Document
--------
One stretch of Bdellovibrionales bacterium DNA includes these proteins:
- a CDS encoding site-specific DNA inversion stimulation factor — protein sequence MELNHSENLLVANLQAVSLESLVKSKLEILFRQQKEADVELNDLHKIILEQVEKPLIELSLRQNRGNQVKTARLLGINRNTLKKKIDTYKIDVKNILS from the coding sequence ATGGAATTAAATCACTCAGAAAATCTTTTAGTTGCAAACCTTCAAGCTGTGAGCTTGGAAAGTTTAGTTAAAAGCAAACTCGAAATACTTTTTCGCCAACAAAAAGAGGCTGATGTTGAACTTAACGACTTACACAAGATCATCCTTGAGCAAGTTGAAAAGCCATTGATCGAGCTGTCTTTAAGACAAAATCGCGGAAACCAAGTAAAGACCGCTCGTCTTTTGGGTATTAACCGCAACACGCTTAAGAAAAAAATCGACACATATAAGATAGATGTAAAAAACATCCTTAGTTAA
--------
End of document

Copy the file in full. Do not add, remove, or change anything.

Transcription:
One stretch of Bdellovibrionales bacterium DNA includes these proteins:
- a CDS encoding site-specific DNA inversion stimulation factor — protein sequence MELNHSENLLVANLQAVSLESLVKSKLEILFRQQKEADVELNDLHKIILEQVEKPLIELSLRQNRGNQVKTARLLGINRNTLKKKIDTYKIDVKNILS from the coding sequence ATGGAATTAAATCACTCAGAAAATCTTTTAGTTGCAAACCTTCAAGCTGTGAGCTTGGAAAGTTTAGTTAAAAGCAAACTCGAAATACTTTTTCGCCAACAAAAAGAGGCTGATGTTGAACTTAACGACTTACACAAGATCATCCTTGAGCAAGTTGAAAAGCCATTGATCGAGCTGTCTTTAAGACAAAATCGCGGAAACCAAGTAAAGACCGCTCGTCTTTTGGGTATTAACCGCAACACGCTTAAGAAAAAAATCGACACATATAAGATAGATGTAAAAAACATCCTTAGTTAA